A string on 17 good days, and the return of snazzy.
Yesterday, someone passively asked me, “Michael, how you doing?”
“Snazzy, how about you?” was my reply.
That was momentous. I’ve only started attaching the word “snazzy” to myself for the past few days. (I, of course, have wished snazzy upon others for quite some time.) To attach it to me and how I feel has rarely been the case for the past 19 months.
Oh, and I’ve caught myself joyfully whistling while walking my pup, Franco.
I don’t want to overstate my condition. My wife wisely tells me to take it one day at a time. But it bears repeating: I’ve had a string of 17 good days.
This is not to say that everything is perfect. One day I forgot to take my afternoon meds. I and my mood paid for that for a short period of time. Mornings, if I forget to take some of my meds right after waking up — this, as I’ve reported before, makes for a couple hours of Anxiety and all the physical body pains that come with that.
But way, way, way for the most part, life has felt normal. My moods have matched the situations that I’ve been in … and that’s all that someone suffering from chronic bouts with Depression and Anxiety wants: to be happy when times call for happiness; to accept sadness when times are sad; and to be excited when there are things to be jazzed about.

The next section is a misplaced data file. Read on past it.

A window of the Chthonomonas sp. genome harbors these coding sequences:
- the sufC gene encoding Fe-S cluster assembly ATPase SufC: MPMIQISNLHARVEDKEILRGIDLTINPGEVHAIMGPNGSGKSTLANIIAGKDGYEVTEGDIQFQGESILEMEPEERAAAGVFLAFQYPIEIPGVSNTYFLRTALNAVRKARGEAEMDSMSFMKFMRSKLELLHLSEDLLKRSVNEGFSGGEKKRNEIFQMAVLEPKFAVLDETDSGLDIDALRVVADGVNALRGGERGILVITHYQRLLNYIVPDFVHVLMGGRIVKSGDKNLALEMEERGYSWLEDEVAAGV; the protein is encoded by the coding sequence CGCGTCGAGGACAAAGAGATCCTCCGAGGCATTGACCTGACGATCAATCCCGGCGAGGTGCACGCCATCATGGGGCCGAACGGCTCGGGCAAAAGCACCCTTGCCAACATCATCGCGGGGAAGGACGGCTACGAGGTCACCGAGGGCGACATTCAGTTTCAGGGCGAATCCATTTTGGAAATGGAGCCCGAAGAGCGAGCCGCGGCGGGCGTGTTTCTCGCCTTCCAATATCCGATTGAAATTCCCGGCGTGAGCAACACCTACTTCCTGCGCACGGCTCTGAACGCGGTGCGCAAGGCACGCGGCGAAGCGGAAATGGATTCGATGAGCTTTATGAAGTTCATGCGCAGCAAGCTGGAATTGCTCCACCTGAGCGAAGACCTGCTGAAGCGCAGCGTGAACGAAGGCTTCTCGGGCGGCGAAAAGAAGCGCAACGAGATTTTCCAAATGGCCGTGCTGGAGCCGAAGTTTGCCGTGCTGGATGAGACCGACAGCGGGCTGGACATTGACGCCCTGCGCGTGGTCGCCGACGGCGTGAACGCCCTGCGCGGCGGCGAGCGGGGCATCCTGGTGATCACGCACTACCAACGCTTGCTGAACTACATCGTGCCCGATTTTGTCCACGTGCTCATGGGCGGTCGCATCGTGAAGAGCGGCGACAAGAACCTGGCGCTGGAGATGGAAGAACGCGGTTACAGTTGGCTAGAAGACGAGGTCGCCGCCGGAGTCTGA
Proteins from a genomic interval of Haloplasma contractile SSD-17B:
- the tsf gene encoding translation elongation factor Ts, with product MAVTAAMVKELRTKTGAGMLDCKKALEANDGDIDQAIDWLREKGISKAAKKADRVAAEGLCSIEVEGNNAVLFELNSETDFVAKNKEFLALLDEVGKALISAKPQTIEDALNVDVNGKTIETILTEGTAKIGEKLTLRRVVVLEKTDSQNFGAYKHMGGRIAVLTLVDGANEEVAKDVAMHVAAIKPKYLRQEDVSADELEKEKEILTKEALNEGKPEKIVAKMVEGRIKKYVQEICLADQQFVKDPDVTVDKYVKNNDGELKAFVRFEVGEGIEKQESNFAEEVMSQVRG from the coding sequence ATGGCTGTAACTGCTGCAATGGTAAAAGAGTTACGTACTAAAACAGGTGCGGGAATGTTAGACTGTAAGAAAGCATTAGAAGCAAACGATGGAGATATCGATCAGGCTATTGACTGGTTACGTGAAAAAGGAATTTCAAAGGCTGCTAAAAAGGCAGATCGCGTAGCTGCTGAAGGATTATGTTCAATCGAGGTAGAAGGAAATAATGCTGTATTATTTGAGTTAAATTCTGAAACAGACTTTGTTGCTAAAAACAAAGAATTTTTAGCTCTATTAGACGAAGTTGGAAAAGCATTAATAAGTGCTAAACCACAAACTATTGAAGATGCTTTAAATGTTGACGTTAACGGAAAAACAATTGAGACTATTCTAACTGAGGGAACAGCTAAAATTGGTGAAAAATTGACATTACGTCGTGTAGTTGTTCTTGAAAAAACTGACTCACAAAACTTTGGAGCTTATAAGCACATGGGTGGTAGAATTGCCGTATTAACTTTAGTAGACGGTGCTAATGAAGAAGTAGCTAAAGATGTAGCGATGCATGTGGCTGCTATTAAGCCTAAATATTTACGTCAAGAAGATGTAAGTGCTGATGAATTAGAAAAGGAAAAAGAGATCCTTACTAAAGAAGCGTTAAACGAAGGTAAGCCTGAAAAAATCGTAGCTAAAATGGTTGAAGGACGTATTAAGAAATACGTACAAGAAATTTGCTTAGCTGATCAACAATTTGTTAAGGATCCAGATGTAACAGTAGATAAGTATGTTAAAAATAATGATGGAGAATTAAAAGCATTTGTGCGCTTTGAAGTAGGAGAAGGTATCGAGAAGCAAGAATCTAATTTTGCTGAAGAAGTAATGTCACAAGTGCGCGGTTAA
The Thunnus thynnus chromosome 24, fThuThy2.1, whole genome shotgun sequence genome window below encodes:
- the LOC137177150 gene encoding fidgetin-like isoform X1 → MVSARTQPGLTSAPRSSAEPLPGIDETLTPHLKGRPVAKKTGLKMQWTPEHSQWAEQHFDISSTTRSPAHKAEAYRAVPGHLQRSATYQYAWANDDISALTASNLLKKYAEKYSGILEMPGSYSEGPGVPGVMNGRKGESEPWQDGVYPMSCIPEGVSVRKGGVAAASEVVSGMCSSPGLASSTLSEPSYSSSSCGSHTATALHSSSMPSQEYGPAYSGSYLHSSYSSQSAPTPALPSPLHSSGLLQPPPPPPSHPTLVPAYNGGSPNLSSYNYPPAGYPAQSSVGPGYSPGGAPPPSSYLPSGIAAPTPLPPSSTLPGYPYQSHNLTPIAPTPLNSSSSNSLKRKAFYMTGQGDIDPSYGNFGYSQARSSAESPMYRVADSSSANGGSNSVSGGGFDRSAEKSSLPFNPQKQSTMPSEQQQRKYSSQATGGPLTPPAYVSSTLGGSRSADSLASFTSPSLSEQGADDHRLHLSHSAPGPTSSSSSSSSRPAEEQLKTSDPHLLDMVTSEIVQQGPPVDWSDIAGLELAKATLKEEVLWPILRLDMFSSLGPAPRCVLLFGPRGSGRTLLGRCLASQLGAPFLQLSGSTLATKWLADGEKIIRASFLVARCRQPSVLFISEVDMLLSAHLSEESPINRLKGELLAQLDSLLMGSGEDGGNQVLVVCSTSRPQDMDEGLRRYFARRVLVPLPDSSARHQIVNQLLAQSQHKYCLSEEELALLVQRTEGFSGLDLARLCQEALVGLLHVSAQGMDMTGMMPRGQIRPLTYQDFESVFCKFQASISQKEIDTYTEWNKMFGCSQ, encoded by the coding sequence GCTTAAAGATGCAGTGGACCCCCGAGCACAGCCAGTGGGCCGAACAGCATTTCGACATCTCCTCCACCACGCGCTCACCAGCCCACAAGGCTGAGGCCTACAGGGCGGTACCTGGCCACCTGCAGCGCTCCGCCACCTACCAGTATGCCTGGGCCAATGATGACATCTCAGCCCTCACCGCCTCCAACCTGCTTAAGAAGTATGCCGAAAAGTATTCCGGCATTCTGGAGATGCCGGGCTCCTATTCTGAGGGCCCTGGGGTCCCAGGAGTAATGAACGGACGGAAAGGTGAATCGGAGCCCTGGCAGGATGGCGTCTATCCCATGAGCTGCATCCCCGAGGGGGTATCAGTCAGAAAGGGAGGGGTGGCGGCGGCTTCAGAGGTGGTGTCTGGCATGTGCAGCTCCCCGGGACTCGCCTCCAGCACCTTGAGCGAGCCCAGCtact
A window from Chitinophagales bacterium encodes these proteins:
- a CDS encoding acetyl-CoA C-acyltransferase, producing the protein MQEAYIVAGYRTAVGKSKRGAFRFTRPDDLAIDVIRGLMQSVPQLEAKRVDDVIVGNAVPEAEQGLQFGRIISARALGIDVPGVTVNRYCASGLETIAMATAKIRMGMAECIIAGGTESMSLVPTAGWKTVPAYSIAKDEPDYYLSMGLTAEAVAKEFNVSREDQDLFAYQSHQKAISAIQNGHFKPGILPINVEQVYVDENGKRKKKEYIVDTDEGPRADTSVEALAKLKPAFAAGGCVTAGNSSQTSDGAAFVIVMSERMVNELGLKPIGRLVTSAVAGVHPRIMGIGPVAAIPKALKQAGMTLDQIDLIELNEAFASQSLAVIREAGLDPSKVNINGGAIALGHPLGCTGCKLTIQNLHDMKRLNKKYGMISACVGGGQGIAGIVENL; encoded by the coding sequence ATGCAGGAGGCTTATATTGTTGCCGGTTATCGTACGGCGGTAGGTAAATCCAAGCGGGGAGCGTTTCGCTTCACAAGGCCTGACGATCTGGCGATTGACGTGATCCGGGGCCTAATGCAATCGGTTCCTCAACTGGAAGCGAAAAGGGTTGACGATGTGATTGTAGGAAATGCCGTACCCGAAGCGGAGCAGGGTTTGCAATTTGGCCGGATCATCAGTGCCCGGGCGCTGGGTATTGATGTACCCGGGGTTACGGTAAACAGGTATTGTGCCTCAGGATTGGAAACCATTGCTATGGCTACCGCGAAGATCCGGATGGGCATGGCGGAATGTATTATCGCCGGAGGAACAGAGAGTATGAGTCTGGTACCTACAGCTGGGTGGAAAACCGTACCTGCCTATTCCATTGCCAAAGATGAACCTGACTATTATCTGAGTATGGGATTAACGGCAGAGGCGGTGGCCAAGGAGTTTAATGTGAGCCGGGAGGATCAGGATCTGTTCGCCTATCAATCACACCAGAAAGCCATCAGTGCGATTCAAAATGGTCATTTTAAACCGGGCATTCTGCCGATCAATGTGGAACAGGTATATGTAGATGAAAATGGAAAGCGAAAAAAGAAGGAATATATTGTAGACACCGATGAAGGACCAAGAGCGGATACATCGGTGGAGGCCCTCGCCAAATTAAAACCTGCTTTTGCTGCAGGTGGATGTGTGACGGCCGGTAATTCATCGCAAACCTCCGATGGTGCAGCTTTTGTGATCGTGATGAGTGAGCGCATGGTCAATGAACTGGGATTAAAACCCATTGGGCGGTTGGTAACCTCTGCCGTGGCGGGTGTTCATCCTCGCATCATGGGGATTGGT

That’s basically been me for the past 17 days.
I’ve described some about how I’ve gotten here. However, I also need to extend thanks to my mental health med doctor for helping me find the right meds and then for listening to my suggestions for tweaks as I’ve felt better with each incremental change.
I also need to thank my therapist. She’s given me many tools to get ahead of Anxiety and a number more of coping mechanisms when Anxiety takes ahold of me. This has made for shorter and more bearable bouts with Anxiety now and then.
And I deserve to be proud of myself. I’ve been very up front with both my doctor and therapist about what’s been working, and what has not. I’ve played a very active role in my recovery.
As a result and after a long time and effort to reach this state of mental health, I’d say that my bouts with Anxiety are less frequent, less disabling, and occur for shorter periods of time. And this knowledge — along with the successful coping mechanisms — has meant I’ve been able to weather the physical impediments that accompany Anxiety.
Quite often I am fine — even snazzy. And when I am not, I know how to reduce Anxiety’s impact and know that the whole day need not be ruined by a blip of my mood disorder.
Now, I know everyone who suffers can reach where I am right now. In fact, there was a time a little over a month ago that my doctor and I believed I had reached the best I could expect, which would have meant a much deeper conflict with Anxiety, because (as my doctor has said many times), “some people are just anxious.”
I was prepared to eventually accept that. But before doing so, I am proud I suggested that one last tweak to my meds. My doctor accepted my thought out suggestion, and here I am: moods that often match the situations I am in and sometimes even snazzy.
I like snazzy.